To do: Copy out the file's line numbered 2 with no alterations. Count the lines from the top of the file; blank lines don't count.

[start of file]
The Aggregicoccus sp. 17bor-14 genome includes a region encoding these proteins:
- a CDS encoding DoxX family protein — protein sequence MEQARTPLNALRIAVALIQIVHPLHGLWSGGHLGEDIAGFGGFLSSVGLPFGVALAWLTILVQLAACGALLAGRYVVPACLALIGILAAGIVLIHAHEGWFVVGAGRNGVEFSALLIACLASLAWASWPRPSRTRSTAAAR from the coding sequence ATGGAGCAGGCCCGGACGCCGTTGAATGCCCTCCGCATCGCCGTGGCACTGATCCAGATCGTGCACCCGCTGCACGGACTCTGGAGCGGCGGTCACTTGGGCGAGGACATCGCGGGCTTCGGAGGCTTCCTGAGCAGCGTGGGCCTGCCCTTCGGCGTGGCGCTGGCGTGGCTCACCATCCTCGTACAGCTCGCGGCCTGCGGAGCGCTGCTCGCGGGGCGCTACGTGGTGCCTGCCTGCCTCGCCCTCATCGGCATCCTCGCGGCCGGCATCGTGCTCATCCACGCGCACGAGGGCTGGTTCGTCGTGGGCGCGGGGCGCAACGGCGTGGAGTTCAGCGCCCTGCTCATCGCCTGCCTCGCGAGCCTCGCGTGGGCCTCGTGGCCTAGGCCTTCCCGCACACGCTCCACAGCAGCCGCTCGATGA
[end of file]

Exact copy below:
- a CDS encoding DoxX family protein — protein sequence MEQARTPLNALRIAVALIQIVHPLHGLWSGGHLGEDIAGFGGFLSSVGLPFGVALAWLTILVQLAACGALLAGRYVVPACLALIGILAAGIVLIHAHEGWFVVGAGRNGVEFSALLIACLASLAWASWPRPSRTRSTAAAR from the coding sequence ATGGAGCAGGCCCGGACGCCGTTGAATGCCCTCCGCATCGCCGTGGCACTGATCCAGATCGTGCACCCGCTGCACGGACTCTGGAGCGGCGGTCACTTGGGCGAGGACATCGCGGGCTTCGGAGGCTTCCTGAGCAGCGTGGGCCTGCCCTTCGGCGTGGCGCTGGCGTGGCTCACCATCCTCGTACAGCTCGCGGCCTGCGGAGCGCTGCTCGCGGGGCGCTACGTGGTGCCTGCCTGCCTCGCCCTCATCGGCATCCTCGCGGCCGGCATCGTGCTCATCCACGCGCACGAGGGCTGGTTCGTCGTGGGCGCGGGGCGCAACGGCGTGGAGTTCAGCGCCCTGCTCATCGCCTGCCTCGCGAGCCTCGCGTGGGCCTCGTGGCCTAGGCCTTCCCGCACACGCTCCACAGCAGCCGCTCGATGA